Authors like Rash and Edwards get the voice right and make it look easy. But read G.H. Ephron's Obsessed (St. Martin's Minotaur, 291 pages, $24.95), and it's clear how difficult that task is. G.H. Ephron is the writing team of Hallie Ephron (of the Ephron family writing dynasty) and Donald A. Davidoff, a forensic psychologist. She writes, he supplies the verisimilitude. Their sleuth is Peter Zak, a forensic neuropsychologist.
It's hard for a writer to cross the gender line and pull it off. Ephron doesn't. Zak is not a convincing male character. And there are other problems with this book, such as language. There are some incredible clunkers here: "Uneasiness seeped into my chest," and just two pages later, "a helpless fury was building in my chest."
Nevertheless, Obsessed is a fun, fast read that's full of intriguing information about how our brains work. Emily Ryan is a post-doc at the Pearce Psychiatric Institute where Zak works. She's being stalked (or is she?), and Zak steps in to help. The best part is watching Ryan work with a patient who wants to amputate his arm to make himself feel complete. Co-author Davidoff clearly knows his stuff, and it's fascinating.
Jenny Siller's Flashback (Henry Holt, 259 pages, $25) is a welcome addition to the Grit-Lit boys club. Siller can slice and dice and talk tough with the best of them. In her gripping first chapter alone, she massacres a group of nuns and doesn't ease the pace until the book ends. The target was meant to be Eve, not the nuns. She's been living at the French convent since she was found in a ditch with a bullet in her brain, rendering her amnesic.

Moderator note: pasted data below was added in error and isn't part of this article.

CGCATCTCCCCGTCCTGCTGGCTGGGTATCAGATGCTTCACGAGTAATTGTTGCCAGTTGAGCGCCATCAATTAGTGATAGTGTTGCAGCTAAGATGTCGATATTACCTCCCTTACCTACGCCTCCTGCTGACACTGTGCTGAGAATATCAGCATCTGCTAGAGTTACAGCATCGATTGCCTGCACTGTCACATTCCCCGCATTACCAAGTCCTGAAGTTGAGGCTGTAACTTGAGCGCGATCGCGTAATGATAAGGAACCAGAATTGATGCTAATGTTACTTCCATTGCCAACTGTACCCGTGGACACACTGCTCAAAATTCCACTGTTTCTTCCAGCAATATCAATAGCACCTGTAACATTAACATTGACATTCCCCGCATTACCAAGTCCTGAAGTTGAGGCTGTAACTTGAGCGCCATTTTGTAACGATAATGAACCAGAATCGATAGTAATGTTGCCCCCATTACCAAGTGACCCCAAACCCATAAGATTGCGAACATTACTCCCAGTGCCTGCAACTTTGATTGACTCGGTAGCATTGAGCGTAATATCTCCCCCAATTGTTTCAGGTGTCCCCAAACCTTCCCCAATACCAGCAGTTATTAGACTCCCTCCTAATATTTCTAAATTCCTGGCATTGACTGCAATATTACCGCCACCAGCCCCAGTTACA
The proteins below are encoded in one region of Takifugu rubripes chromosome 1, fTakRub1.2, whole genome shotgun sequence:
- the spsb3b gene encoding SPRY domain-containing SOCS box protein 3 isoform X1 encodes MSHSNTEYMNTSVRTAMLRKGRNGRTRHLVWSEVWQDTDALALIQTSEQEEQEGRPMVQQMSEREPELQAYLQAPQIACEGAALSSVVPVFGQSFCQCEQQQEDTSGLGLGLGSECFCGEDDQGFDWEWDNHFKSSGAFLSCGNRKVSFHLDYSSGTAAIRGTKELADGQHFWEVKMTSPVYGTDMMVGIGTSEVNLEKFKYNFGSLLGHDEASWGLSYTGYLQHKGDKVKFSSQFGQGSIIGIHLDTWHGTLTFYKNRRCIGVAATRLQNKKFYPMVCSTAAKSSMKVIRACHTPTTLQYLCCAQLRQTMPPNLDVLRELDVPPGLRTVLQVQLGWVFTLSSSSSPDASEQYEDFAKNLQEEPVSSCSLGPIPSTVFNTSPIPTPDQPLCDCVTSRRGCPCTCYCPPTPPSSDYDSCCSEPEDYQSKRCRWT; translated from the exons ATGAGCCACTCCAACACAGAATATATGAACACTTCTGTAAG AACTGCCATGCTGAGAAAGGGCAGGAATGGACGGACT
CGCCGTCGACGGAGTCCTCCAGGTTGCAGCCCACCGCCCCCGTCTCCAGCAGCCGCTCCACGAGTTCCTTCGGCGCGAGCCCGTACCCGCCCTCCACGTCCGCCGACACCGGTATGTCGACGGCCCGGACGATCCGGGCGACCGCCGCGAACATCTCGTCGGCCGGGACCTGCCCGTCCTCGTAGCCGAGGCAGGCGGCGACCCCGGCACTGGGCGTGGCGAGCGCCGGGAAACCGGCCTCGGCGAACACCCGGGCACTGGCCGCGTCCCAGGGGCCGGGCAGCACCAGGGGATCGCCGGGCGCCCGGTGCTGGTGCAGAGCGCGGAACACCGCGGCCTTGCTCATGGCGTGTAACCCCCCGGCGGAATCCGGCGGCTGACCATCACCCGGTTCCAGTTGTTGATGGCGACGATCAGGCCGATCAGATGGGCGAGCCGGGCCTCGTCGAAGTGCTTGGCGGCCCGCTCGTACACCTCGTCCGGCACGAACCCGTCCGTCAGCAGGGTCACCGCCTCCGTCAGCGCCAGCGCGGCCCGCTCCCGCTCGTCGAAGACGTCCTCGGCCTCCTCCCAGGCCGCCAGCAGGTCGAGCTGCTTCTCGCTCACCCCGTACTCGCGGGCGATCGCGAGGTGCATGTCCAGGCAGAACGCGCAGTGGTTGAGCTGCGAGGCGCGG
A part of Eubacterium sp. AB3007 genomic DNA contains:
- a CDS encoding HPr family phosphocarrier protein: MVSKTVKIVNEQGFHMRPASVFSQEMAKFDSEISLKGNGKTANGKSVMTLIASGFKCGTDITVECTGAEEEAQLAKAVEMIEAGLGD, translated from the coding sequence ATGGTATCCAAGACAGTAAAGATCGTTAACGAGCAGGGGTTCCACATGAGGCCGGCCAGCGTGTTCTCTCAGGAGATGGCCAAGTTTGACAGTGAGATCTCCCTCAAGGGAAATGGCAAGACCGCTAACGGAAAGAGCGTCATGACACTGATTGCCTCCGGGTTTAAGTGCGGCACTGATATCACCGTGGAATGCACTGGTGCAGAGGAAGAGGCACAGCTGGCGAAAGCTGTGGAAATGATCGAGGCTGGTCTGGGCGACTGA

She's got two clues to her identity -- a mouthful of expensive American dentistry and a ferry ticket to Morocco. She heads to Morocco to find herself, and along the way she's captured, she escapes, she falls for a handsome stranger. Though the denouement is a little confused and highly improbable, the action is swift, the setting is exotic and Siller's riffs on memory are memorable.
Cliff Janeway, the cop-turned-rare-book-dealer, returns in The Bookman's Promise (Scribner, 384 pages, $25), the third in John Dunning's critically acclaimed series. The world of collectible books wouldn't seem to be fertile ground for mystery and mayhem, but Janeway manages to get into lots of trouble. A friend is murdered because she has a signed first edition by the 19th-century explorer Richard Burton. The action goes from Denver to Baltimore to Charleston, S.C., where echoes of the Civil War still linger. Eventually Janeway untangles a twisted skein involving gangsters, writers, friends, lovers and a promise made to a dying old woman. Dunning's dialogue can be clumsy, and Janeway's love life strains credulity, but the rare-book stuff rings true and is interesting.
Jody Jaffe is the author of three mysteries and two other novels. Her latest book, Thief of Words, was published by Warner Books in April 2003. Her next book, Shenandoah Summer, will be released in August. She is currently at work on a thriller. She teaches fiction at the Writer's Center in Bethesda.